Discovering new ways of solargraphy. I created a multi-tele-camera from tubes of different lengths an d different pinhole sizes. Mounted it on a tripod, faced sunwards under right angle . Placed on the roof of my studio, it bears some resemblance of a rocket launcher, and also of some sort of icy dark extrasolar mineral cluster.
I am testing it right now. Keep you posted for the results.
This photo was taken with the Shoebox-pinhole camera. The paper negative was bleached with potassium dichromate/ hydrochloric acid an redeveloped. This created a positive image. #reverseprocess
I I want explore photography as an act of catching time.
The pinhole camera is humble, pure & simple and the best instrument to deal with time & the passing of it.
The Mobile Pinhole Laboratory is a kingsize pinhole camera. It is developed for experiments on very large format paper negatives. I use PE & baryta paper, negative & direct positive. Roll paper & paper sheets. Really anything I can get my hand on. I try to work as simple & basic as possible. The camera also functions as darkroom , laboratory & shelter.
See me (nearly get) shot under the shower.
This picture in honour to ‘The Guns of Brixton’. Can’t remember ever hearing the original song of The Clash, but I fell in love with the version of Nouvelle Vague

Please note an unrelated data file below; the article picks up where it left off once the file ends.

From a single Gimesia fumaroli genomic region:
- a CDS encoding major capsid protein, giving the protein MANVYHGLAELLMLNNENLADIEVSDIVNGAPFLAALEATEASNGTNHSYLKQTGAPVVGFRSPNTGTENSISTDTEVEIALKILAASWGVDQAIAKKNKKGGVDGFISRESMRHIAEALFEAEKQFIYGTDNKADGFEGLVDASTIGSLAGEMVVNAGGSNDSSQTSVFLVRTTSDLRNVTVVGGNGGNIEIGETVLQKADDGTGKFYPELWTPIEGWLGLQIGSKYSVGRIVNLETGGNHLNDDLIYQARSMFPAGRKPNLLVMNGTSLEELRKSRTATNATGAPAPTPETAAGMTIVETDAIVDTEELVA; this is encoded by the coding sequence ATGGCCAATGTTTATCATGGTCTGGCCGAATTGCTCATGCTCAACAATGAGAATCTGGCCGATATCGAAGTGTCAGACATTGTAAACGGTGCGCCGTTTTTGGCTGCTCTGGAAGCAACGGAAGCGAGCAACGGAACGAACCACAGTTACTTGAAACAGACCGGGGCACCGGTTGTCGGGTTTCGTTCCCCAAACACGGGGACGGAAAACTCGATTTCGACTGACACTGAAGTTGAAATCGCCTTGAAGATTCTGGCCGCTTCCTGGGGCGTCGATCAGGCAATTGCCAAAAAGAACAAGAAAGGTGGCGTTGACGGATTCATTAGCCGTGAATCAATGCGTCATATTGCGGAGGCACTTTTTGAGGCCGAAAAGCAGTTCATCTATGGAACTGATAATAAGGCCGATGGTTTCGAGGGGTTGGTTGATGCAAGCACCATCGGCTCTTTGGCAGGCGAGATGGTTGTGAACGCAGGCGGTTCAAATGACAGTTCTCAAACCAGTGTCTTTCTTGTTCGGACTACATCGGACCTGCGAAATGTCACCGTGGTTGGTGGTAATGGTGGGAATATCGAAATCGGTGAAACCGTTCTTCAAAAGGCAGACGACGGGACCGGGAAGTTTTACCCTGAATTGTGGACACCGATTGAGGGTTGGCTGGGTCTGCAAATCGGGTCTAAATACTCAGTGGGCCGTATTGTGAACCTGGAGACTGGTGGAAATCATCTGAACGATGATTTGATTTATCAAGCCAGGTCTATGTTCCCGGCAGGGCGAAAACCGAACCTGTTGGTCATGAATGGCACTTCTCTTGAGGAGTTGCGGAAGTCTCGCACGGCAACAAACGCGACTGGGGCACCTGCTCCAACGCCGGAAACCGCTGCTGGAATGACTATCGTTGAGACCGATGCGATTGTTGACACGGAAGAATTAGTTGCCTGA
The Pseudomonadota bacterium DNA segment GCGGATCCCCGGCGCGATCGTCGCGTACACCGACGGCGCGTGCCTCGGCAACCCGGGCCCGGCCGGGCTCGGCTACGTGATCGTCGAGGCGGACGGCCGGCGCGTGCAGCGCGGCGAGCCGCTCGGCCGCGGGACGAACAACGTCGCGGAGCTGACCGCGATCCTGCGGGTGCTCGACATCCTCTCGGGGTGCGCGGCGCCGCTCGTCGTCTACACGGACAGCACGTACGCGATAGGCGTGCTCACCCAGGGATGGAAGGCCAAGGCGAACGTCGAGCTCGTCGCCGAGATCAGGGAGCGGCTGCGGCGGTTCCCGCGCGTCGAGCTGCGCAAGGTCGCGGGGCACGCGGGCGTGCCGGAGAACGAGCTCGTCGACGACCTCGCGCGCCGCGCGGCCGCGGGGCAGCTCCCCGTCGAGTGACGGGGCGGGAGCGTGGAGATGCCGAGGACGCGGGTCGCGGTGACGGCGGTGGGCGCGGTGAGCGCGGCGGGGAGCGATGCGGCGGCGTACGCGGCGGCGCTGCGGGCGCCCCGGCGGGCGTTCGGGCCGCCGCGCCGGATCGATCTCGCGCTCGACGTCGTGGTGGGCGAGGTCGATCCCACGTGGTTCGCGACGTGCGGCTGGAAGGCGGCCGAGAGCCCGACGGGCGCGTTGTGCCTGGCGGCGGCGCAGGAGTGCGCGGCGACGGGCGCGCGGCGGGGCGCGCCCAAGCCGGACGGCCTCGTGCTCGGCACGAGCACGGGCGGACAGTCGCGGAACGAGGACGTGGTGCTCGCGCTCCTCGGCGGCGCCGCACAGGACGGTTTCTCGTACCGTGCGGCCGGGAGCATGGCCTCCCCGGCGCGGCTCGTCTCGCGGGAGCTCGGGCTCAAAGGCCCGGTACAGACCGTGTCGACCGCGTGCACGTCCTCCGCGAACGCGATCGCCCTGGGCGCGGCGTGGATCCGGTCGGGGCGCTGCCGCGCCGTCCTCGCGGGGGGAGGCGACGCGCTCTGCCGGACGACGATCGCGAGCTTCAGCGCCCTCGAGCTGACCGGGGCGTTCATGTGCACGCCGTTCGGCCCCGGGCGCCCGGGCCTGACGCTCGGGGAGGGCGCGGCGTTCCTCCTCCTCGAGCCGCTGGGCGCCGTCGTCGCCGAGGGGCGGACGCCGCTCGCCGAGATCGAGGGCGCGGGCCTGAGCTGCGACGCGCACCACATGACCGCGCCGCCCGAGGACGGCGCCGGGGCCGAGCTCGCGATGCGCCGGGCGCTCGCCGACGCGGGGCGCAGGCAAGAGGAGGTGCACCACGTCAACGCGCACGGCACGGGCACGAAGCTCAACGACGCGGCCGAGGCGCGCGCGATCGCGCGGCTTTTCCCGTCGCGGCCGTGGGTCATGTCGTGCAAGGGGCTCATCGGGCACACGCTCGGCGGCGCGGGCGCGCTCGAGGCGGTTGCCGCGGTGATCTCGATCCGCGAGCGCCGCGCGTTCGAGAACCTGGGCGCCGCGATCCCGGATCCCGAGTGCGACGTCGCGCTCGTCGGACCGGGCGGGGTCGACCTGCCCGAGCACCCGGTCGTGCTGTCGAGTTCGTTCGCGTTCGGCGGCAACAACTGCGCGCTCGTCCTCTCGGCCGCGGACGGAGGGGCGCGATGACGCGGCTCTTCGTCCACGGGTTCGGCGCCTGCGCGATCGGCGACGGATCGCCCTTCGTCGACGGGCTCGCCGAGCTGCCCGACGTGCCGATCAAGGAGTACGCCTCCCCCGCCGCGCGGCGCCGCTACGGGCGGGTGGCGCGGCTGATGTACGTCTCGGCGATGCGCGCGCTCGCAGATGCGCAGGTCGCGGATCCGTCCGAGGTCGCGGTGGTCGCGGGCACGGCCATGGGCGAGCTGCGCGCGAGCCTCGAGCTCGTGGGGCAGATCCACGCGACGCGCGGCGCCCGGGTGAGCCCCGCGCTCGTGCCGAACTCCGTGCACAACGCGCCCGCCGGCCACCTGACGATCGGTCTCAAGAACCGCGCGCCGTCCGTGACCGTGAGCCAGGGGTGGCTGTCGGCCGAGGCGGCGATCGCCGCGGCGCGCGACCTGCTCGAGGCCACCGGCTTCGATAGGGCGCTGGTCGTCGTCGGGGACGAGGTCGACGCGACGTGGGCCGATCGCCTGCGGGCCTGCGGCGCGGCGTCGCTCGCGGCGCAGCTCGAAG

A friend, who has a good nose for these things, discovered a dusty & forgotten darkroom in an abandoned building.Most of the equipment was gone, but he found a small shipload of photographic paper. It must have been from the pre-Multigrade era, since most of it was Ilfospeed & Ilfobrom stuff, in different formats. Best thing is that he gave it all to me!
If these papers are still usable, I will have enough for the rest of my life.
So why not kick off with a tryptich paper negative on large format. Three sheets of 30 x 40 cm Ilfospeed grade 3 paper, scanned & inverted in PS
Took these in the medieval city of Carcassonne. I used my wooden box camera ( focal length 80mm) and Ilford MGIV paper.I flashed the paper several weeks before to reduce contrast… with little success. But I like the effect. It’s like history is clearly visible & the present surrounding it is blackened out.